Friday, May 16, 2008

Bush's VA encourages false diagnoses of veterans

There is no positive spin possible on the story of the Bush administration VA official who discouraged diagnosing veterans returning from Iraq and Afghanistan with Post-traumatic Stress Disorder. It is simply shameful in every regard.

A psychologist who helps lead the post-traumatic stress disorder program at a medical facility for veterans in Texas told staff members to refrain from diagnosing PTSD because so many veterans were seeking government disability payments for the condition.

"Given that we are having more and more compensation seeking veterans, I'd like to suggest that you refrain from giving a diagnosis of PTSD straight out," Norma Perez wrote in a March 20 e-mail to mental-health specialists and social workers at the Department of Veterans Affairs' Olin E. Teague Veterans' Center in Temple, Tex. Instead, she recommended that they "consider a diagnosis of Adjustment Disorder."

VA staff members "really don't . . . have time to do the extensive testing that should be done to determine PTSD," Perez wrote.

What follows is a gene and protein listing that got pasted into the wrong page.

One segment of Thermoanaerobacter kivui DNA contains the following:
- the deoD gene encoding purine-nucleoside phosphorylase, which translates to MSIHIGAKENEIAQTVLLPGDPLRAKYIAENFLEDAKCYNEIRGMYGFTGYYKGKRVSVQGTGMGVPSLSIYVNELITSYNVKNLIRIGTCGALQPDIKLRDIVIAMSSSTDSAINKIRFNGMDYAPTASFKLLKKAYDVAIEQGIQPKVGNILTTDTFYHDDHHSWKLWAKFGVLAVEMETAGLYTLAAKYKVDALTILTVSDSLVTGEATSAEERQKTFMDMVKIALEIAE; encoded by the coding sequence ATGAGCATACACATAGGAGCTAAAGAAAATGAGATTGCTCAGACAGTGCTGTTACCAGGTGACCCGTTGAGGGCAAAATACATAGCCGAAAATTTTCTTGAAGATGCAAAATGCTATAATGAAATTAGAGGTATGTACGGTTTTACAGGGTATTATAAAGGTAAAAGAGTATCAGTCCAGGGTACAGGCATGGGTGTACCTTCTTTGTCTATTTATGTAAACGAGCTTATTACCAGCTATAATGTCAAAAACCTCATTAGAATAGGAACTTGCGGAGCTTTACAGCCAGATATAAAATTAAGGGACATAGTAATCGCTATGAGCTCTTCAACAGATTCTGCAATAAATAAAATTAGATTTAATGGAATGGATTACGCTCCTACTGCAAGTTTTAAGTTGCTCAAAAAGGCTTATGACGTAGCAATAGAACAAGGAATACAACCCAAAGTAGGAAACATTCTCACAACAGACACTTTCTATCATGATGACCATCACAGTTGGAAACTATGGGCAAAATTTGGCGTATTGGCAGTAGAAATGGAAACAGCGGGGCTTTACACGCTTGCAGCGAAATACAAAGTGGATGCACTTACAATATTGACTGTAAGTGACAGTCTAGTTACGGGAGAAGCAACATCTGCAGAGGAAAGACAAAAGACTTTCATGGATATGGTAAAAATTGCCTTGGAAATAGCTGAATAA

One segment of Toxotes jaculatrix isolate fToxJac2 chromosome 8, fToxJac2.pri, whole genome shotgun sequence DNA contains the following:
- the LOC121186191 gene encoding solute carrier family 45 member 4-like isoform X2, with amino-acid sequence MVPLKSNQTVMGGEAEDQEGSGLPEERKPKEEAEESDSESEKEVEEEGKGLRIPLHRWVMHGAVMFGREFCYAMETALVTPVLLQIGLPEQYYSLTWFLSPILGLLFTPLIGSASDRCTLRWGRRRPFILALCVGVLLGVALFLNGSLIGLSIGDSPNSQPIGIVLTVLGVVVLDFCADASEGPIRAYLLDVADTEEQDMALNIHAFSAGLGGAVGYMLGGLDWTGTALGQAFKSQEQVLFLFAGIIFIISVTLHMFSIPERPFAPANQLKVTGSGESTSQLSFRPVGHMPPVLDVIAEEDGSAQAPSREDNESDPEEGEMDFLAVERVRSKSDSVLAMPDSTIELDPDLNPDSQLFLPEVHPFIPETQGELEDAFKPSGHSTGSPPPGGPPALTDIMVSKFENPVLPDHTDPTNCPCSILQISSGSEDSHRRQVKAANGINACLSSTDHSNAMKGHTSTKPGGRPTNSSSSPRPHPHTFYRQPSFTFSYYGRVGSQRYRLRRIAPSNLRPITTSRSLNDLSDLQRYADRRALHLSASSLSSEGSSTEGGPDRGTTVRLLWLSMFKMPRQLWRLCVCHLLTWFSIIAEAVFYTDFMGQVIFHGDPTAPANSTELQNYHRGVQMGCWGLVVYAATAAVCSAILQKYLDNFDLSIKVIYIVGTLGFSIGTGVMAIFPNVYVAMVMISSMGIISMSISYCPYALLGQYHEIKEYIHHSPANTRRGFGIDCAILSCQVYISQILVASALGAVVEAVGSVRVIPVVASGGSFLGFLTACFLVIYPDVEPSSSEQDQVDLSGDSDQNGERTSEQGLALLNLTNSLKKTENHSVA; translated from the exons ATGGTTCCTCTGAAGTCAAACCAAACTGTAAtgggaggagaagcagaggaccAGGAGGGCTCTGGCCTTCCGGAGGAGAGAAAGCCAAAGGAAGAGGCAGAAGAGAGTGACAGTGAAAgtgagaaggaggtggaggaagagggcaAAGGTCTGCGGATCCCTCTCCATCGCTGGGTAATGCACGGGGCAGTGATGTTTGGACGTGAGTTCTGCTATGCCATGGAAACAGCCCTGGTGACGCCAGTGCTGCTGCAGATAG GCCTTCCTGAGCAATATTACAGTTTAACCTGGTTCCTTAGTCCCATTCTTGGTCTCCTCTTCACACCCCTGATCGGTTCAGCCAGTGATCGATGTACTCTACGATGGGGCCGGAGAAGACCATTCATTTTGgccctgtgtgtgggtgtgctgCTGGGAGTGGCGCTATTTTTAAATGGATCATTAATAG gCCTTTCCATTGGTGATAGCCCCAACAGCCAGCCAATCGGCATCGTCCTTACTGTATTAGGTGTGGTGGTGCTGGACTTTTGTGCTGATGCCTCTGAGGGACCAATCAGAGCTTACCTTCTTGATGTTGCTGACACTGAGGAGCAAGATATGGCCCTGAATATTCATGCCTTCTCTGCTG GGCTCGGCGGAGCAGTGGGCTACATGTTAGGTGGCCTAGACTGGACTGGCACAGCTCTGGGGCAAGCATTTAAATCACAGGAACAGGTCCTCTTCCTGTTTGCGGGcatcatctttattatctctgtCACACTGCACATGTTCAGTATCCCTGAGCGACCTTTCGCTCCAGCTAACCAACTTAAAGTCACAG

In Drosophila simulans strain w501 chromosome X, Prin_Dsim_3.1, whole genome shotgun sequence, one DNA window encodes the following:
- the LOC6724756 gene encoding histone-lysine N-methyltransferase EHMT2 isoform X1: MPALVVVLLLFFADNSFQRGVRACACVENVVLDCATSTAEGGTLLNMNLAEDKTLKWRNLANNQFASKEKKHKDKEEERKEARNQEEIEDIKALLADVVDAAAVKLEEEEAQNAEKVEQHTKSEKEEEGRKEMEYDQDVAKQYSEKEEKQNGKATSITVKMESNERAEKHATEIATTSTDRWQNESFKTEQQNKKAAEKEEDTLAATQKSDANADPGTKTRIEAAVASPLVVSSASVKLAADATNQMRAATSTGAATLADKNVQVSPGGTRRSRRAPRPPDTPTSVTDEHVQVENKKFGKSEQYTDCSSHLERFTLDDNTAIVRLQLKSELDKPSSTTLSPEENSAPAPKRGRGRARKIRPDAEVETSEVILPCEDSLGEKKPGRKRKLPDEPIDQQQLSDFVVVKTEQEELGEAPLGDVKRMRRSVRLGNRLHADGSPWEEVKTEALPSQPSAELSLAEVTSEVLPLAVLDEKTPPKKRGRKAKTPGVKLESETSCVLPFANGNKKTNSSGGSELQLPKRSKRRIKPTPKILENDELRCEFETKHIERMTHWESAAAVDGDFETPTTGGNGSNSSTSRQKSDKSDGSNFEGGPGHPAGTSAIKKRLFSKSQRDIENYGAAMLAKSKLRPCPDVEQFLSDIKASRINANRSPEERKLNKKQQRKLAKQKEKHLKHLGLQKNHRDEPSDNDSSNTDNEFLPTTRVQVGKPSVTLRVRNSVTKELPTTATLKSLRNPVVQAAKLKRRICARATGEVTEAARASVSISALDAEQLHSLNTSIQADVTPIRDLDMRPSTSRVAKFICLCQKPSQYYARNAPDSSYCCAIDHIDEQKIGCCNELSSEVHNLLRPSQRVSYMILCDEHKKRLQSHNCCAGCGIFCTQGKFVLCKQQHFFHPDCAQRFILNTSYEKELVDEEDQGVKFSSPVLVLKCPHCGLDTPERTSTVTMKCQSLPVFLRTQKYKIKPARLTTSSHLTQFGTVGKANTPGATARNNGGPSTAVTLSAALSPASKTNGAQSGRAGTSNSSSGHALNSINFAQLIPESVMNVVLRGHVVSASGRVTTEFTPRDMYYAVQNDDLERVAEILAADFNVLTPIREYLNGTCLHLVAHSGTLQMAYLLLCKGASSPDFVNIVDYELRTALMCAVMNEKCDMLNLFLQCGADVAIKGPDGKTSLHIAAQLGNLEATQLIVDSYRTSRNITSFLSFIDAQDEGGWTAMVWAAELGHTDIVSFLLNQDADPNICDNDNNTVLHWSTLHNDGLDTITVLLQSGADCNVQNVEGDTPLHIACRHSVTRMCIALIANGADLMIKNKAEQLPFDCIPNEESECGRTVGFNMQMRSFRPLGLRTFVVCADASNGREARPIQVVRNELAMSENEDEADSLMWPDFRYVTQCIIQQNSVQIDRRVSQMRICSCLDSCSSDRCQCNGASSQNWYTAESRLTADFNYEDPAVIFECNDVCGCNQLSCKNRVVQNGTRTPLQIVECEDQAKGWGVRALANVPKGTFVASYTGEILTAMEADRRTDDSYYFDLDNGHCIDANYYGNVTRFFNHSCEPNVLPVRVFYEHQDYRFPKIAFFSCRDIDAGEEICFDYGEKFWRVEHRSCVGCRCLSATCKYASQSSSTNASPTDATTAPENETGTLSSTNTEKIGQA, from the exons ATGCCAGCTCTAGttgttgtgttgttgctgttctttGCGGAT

Adjustment disorder is a less severe reaction to stress than PTSD and has a shorter duration, usually no longer than six months, said Anthony T. Ng, a psychiatrist and member of Mental Health America, a nonprofit professional association.

Veterans diagnosed with PTSD can be eligible for disability compensation of up to $2,527 a month, depending on the severity of the condition, said Alison Aikele, a VA spokeswoman. Those found to have adjustment disorder generally are not offered such payments, though veterans can receive medical treatment for either condition.
There is so much that is so wrong with this, and so emblematic of the systemic corruption of George W. Bush's presidency, that one hardly know where to begin.

But let me start with this: Veterans Affairs staffers were instructed to determine, in advance, how to diagnose patients that they had not even met yet. What kind of professional standard is that? That doesn't even rise to the level of Bill Frist diagnosing Terri Schiavo via videotape. At least Frist knew Schiavo's name before issuing his fraudulent diagnosis of her condition.

In order to avoid paying disability claims, the Dept. of Veterans Affairs decided in advance that it would not diagnose returning vets with PTSD. So, regardless of their symptoms, vets were seeking help from people who were predisposed, under orders, to not help them. Think about that for a moment.

What callousness. What breathtaking cruelty.

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